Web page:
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Scottish Pines on the Gulf Shore of Nova Scotia is about 15 km from the scenic little village of Pugwash, home of Cyrus Eaton and The Peace Conferences.

The Gathering of the Clans is held every July 1st when we celebrate Canada Day with highland dancing, Scottish piping, a parade, entertainment, and elaborate fireworks at dusk. Harbourfest is scheduled for July 22nd, 23rd, and 24th. Going south east 8km to Wallace you can fish or go kayaking or canoeing in the Wallace River or pick up fresh lobster at the wharf (in season). You may be interested in visiting the National Wildlife Sanctuary at Wallace Bay.

Follow the Sunrise Trail toward Tatamagouche another picturesque village. Here you will find the Fraser Cultural Centre, Sunrise Trail Museum, The Balmoral Grist Mill and the Creamery Square where they house the North Shore Archives and the Farmers Market on Saturday 8:00am until noon. The Jost Vineyards in Malagash offer tours year round where they have a wine store and gift shop. They have won many international awards and love to showcase this fact to all visitors.

Continuing east you will next experience River John a former ship building community, and then Pictou where the Scottish immigrants landed on The Ship Hector in 1773. Continue on to New Glasgow, the province's fourth largest urban area and home of the Riverfront Music Jubilee July 29th, 30th and 31st, the annual Dragon Boat Festival and the Johnny Miles Marathon.

Another 110 km to the Canso Causeway leads you on to Cape Breton Island. You should allow more time for a trip around the Cabot Trail. It is well worth an overnight en route especially if you plan to visit the Fortress of Louisburg, a National Historic site.

Heading west from Scottish Pines leads you through Oxford, the blueberry capital of Canada. They have some interesting antique and gift shops. You are about 50 minutes from Springhill, home of the Anne Murray Center and Miners Museum. We also recommend you visit Joggins Fossil cliffs and Center or Parrsboro to see the changing of the tides in the Bay of Fundy. Twice a day, the highest tides in the world may reach 4.6 feet. The Ships Company Theatre in Parrsboro stages new plays every season.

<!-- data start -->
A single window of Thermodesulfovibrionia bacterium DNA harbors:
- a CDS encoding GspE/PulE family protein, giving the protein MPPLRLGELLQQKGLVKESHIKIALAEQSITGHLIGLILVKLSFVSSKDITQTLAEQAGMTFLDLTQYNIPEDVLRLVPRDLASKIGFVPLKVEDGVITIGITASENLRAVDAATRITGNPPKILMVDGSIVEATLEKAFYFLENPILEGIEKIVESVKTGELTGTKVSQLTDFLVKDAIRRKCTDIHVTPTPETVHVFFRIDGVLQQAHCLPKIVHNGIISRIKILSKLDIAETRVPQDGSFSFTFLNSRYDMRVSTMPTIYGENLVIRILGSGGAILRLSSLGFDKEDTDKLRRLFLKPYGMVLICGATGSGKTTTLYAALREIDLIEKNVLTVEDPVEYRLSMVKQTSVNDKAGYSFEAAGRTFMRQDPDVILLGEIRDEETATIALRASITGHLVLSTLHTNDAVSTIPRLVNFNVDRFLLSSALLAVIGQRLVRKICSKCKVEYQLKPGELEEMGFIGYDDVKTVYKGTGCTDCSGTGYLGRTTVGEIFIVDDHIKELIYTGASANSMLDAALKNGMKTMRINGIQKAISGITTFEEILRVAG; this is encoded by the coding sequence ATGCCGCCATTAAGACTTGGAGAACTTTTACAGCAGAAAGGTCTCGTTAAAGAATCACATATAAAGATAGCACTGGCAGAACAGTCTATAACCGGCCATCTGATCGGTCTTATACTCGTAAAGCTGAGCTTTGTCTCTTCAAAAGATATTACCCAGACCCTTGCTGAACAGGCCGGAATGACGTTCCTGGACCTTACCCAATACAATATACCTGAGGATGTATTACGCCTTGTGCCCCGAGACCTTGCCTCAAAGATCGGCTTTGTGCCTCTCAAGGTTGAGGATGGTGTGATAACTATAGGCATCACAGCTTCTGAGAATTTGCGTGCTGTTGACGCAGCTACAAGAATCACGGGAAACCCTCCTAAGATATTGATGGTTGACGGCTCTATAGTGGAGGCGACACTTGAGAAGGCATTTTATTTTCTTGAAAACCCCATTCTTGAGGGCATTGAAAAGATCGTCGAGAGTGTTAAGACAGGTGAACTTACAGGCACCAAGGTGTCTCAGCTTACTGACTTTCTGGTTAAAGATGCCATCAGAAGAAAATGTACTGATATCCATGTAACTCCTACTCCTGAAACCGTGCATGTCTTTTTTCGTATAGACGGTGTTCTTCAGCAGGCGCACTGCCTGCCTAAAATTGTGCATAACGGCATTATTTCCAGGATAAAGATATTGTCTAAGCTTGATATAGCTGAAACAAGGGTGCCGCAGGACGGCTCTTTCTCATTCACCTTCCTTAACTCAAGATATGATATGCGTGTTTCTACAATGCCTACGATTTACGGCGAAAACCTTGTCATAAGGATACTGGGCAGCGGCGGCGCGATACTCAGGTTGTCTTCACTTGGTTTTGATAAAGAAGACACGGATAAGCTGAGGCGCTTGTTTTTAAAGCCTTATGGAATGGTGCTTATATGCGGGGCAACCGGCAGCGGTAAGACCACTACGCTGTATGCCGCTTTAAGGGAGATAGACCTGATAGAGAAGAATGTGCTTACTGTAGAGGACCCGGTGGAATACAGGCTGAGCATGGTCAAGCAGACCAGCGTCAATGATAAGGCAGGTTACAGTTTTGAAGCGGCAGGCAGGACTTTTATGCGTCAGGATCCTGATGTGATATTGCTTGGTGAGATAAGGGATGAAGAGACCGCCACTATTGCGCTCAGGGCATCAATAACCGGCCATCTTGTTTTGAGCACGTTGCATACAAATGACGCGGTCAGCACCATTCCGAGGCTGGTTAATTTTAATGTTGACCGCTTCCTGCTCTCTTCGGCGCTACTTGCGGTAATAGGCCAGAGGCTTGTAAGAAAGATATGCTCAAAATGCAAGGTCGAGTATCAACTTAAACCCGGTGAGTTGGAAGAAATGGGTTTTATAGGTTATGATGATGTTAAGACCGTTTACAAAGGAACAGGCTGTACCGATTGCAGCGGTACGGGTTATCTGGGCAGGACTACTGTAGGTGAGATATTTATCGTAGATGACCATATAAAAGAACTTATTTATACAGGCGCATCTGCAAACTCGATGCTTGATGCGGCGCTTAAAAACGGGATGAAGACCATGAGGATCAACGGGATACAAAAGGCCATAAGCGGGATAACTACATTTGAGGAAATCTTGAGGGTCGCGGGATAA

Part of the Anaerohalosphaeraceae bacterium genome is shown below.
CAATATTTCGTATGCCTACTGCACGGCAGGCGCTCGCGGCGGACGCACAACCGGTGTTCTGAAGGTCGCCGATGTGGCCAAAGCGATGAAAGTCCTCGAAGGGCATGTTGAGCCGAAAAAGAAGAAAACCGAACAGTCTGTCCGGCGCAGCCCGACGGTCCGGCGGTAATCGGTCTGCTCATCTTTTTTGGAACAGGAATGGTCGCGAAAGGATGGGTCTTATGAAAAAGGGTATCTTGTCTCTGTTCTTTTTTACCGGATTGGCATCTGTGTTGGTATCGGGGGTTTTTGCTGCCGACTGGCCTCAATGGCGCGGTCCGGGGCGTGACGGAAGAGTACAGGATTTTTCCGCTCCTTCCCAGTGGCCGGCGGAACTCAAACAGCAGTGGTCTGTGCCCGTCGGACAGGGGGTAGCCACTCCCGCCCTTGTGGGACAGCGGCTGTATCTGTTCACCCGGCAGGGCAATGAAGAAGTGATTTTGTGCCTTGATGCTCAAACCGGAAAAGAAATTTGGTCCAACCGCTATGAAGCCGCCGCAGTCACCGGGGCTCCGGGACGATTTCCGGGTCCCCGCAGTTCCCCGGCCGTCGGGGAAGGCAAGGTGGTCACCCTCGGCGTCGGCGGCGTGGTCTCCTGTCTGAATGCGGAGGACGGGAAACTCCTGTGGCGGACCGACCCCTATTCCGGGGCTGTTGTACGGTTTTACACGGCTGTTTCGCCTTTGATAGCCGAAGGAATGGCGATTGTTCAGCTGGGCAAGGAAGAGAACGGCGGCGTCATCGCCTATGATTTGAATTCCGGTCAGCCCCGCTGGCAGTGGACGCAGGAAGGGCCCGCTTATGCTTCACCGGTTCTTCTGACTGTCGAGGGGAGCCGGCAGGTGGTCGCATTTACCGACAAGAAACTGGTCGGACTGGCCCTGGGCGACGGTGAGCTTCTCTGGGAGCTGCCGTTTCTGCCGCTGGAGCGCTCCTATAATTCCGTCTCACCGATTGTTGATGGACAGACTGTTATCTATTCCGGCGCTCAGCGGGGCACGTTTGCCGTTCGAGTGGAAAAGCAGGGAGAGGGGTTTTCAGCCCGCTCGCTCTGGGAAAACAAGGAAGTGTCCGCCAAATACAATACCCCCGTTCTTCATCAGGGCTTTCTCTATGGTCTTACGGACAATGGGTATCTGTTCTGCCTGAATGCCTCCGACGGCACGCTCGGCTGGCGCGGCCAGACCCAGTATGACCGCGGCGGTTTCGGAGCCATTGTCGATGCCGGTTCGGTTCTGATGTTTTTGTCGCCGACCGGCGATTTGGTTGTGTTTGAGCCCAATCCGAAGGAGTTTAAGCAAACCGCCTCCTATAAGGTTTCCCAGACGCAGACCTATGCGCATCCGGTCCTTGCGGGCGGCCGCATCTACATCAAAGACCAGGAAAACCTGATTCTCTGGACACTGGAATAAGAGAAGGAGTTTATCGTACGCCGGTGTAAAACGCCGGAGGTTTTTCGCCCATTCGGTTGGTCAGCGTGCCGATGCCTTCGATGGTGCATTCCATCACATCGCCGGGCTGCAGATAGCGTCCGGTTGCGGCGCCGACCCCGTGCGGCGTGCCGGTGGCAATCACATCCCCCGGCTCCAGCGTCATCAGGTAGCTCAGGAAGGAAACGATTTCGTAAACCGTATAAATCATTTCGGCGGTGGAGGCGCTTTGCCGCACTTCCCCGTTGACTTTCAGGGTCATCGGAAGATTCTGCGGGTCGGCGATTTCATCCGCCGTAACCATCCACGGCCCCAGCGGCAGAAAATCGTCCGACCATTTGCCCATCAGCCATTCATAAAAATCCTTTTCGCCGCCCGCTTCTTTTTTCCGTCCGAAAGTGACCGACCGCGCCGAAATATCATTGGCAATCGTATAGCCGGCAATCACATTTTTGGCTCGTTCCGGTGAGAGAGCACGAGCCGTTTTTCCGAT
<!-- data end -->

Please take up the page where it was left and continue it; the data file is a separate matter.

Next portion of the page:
From Scottish Pines it's easy to do a day trip to Prince Edward Island via the Confederation Bridge or to New Brunswick via Amherst to visit Sackville or Moncton for shopping and sightseeing. You can be in three provinces in a single day!

Halifax the capital of Nova Scotia is about 2 hours away and offers many historic sites and excellent shopping and theatre. You may want to stop in Truro "the hub of the Maritimes" where all major highways intersect. Victoria Park a national woodland park offering walking or cycling trails, two sets of waterfalls and a public swimming pool and water park may interest your family. Google any of these areas for attractions or information on events schedules for the summer months. Our wish is that you enjoy a memorable Maritime experience by the sea. ' Go Maire tu on la" (Many happy returns).

Nova Scotia is one of three Maritime Provinces (New Brunswick and Prince Edward Island being the other two), a region of Eastern Canada. The word "Maritime" means "of the sea". The Maritimes are home to Mi'kmaq and Maliseet people and have an extensive history of French and British settlement dating back to the seventeenth century, forming a unique culture that predates Canada, The black population are descendants of the West Indies or former African American runaway slaves, loyalists, largely concentrated in Nova Scotia.

British settlement accelerated through the late 18th century and into the 19th century with significant immigration to the region as a result of Scottish migrants displaced by the Highland clearances and Irish escaping the Great Irish Famine. A significant portion of the three provinces are influenced by Celtic heritage, with Scottish Gaelic having been widely spoken.

The Maritimes have a mixture of traditions and cultural activities many traced back to rural resources-based economies of fishing, agriculture, forestry and coal mining. Cultural activities are fairly diverse throughout the region and tend to follow the particular cultural heritage of specific locals. A fragment of Gaelic culture remains in Nova Scotia but primarily on Cape Breton island that merged with the Colony of Nova Scotia in 1820.

Photo courtesy of Northumberland Links